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(RED): Reimagining a cure for AIDS

Deborah Dugan(RED)

Deborah Dugan joined (RED) as CEO in September 2011. She previously served for eight years as the president of Disney Publishing Worldwide, as well as senior advisor to the Tribeca Enterprises Board, which owns the Tribeca Film Festival, and as executive vice president at EMI/Capitol Records. Dugan started her career as an M&A attorney for a Wall Street law firm.

The TakeawayNew technology and new organizational models enable social innovators to engage vastly more people in a common goal, whether it’s raising awareness and funds for disease treatment or coming up with cures. (RED) took its message to shopping malls, enabling corporations and consumers to collaborate in the battle to eradicate HIV/AIDS.

Despite AIDS being a preventable and treatable disease, up to ten years ago, a diagnosis of HIVwas still a death sentence for those in the poorest parts of the world. In the developed world, there was a palpable lack of awareness and response to the pandemic spreading across Africa – the continent most gravely affected by the disease. In Africa, HIV positive people did not have access to the lifesaving antiretroviral (ARV) medication and health infrastructure that could dramatically improve their lives. Across the globe, there was a debilitating lack of hope and action.

Established in 2002, the Global Fund to fight AIDS, Tuberculosis and Malaria brought to light the devastating effect HIV/AIDS was having on the world’s poorest countries. Along with the U.S. President’s Emergency Plan for AIDS Relief (PEPFAR), the Global Fund aimed to harness the power of governments and multilateral organizations to bring HIV/AIDS to the forefront of social consciousness and revolutionized how the world approached this problem.

A unique and innovative public–private financing institution, the Global Fund attracts and distributes resources to prevent and treat HIV/AIDS, tuberculosis, and malaria. However, after four years, it was clear that while governments were stepping up, the private sector was not contributing enough to sustain the Global Fund’s public–private mission.

The breakthrough occurred in 2006, with the launch of (PRODUCT)RED, trademarked as “(RED)”. While many people subscribe to Milton Friedman’s belief that “the social responsibility of a business is to increase its profits,” (RED) was founded on the idea that corporate profitability carries with it a social duty. Founded by U2 lead singer Bono and activist Bobby Shriver, it offered companies the opportunity to license the (RED) brand, linking their own brands and products to the global campaign to fight HIV/AIDS. For this privilege, they committed a percentage of the profits from their (RED)-branded goods and services to the Global Fund. The concept spread quickly, with companies including Apple, Starbucks, the Gap, and Nike joining in.

(RED) gives the average person the opportunity to join the fight against HIV/AIDS simply by purchasing the products they already love. Choosing the (RED) product – the iPad cover, the headphones, the sneakers – triggers a direct contribution from corporations to the Global Fund. The results have been dramatic. The (RED) collaboration of corporations and consumers has raised more than $180 million – 36 times the amount the Global Fund was able to generate from the private sector in its first four years.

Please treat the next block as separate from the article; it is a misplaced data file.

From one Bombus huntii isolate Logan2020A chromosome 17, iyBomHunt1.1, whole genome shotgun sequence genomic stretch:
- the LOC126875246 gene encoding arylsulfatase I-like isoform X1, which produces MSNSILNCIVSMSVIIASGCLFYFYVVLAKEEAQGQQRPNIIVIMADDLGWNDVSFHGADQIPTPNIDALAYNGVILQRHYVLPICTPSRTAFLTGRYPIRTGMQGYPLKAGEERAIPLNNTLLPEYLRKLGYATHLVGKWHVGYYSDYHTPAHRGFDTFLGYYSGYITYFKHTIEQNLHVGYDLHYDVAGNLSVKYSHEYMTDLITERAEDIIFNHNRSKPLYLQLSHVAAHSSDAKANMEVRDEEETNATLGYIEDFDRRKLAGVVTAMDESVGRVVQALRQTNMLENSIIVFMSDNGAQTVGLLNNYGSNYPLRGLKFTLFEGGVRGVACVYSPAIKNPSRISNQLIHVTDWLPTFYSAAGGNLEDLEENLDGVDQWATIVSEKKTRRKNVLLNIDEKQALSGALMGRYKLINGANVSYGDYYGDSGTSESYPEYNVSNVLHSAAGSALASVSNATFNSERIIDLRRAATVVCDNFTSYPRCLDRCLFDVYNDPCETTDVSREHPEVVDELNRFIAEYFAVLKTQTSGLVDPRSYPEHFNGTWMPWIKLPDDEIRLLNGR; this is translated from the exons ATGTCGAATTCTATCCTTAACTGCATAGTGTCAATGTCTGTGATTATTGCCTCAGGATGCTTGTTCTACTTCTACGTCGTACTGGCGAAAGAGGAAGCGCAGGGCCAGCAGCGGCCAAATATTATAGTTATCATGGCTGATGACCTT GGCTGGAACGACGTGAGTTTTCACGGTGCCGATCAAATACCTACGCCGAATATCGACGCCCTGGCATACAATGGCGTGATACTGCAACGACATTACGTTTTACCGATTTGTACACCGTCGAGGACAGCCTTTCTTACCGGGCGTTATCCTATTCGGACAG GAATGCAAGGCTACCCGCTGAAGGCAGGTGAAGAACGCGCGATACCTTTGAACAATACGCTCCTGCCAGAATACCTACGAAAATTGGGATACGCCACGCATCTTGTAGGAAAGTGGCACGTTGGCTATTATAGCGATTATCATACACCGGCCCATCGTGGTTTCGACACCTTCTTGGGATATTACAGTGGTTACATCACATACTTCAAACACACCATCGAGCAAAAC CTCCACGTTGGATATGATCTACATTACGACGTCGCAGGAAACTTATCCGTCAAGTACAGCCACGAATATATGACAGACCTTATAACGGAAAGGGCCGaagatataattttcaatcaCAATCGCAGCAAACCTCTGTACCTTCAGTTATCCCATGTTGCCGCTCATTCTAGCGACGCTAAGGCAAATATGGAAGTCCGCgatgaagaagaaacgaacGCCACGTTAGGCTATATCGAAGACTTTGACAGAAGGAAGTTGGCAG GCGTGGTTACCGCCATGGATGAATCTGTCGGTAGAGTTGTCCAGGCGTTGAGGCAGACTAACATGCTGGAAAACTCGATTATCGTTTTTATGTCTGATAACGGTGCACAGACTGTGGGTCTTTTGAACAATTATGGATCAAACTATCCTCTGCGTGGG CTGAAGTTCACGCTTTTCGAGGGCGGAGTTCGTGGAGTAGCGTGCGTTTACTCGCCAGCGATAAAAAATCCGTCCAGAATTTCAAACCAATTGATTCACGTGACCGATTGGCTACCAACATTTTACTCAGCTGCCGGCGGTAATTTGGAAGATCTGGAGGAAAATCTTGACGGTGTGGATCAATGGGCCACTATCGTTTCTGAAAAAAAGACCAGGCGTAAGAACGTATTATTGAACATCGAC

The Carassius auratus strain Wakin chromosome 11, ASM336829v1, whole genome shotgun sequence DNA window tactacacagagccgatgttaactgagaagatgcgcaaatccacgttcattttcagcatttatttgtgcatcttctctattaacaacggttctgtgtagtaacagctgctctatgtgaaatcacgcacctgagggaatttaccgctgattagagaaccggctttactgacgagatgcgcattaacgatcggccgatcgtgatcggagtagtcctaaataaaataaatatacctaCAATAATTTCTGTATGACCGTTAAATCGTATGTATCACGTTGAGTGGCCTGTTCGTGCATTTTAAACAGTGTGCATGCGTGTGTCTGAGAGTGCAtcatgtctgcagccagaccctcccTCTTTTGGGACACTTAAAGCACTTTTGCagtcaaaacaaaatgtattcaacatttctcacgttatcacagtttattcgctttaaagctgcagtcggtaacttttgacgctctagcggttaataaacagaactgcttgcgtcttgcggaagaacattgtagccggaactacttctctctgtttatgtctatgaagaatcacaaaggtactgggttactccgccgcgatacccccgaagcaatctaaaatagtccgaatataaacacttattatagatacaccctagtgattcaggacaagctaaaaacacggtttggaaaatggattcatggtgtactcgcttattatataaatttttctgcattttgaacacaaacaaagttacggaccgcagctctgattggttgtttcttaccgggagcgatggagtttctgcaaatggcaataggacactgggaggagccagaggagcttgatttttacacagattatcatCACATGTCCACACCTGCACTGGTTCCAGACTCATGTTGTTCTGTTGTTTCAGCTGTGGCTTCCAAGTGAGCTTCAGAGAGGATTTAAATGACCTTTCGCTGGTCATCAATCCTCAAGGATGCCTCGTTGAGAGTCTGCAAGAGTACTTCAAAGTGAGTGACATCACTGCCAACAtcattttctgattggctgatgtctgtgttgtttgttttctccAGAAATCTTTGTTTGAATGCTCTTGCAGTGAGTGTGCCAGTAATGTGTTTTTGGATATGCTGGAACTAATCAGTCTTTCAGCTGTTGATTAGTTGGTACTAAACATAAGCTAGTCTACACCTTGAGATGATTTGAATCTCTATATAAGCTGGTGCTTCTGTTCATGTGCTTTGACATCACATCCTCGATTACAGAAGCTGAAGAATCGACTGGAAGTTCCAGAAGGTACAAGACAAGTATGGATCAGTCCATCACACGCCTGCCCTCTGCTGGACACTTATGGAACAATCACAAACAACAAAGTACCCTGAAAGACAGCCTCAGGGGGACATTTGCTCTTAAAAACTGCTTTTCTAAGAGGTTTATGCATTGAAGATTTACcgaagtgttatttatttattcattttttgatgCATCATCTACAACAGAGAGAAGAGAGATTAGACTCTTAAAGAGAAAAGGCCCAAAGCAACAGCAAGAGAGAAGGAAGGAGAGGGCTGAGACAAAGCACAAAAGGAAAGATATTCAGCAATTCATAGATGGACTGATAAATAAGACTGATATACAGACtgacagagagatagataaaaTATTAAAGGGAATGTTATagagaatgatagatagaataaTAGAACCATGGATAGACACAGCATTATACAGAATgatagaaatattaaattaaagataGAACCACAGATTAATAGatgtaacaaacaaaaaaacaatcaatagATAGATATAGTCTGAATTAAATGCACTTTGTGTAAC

We cannot afford to rest on this initial success. Today, more than ever, the public-health sector must harness private-sector advances in technology and communications in order to provide access to lifesaving HIV/AIDS treatment to those who cannot afford it. Other organizations, both public and private, are joining this cause with exciting innovations. The mobile industry is leveraging its networks to provide care in remote or underserved areas. The Praekelt Foundation, for example, developed TxtAlert, a mobile tool that sends automated, personalized SMS reminders to HIV-positive people to take their ARV medication.1

The same concept—targeting communities where they are and using the tools at hand—could even lead to cures. Video games, for example, attract phenomenal brainpower. Researchers at the University of Washington tapped into this energy with a “fun-for-purpose” video game called Foldit, involving chains of amino acids. In three weeks, gamers deciphered the enzyme structure of an AIDS-like virus, a problem scientists had been struggling with for decades. “The results show…that gaming, science, and computation can be combined to make advances that were not possible before,” said Seth Cooper, one of Foldit’s creators.

Never before has it been possible to connect and communicate with the world in real-time. Entire online communities have formed around (RED), which now has more than one million Twitter followers and Facebook friends. When combined with the social-media might of its corporate partners, (RED) can reach an audience of 70 million. Once people are energized by a common goal, they can work together to achieve extraordinary solutions.

(RED) and its partners are now focused on the goal of an AIDS Free Generation. The challenge is that 1,000 babies are born with HIV everyday – but with a galvanized collective effort, that number could be virtually zero by 2015.With increased funding from organizations, corporations, and the global health community, we could eliminate the transmission of HIV from mother-to-child by 2015. We could see the first generation in 30 years born HIV-free. Every generation is known for something. Will this be the one to deliver an AIDS-free generation in 2015?

1Anti-Retroviral Treatment.

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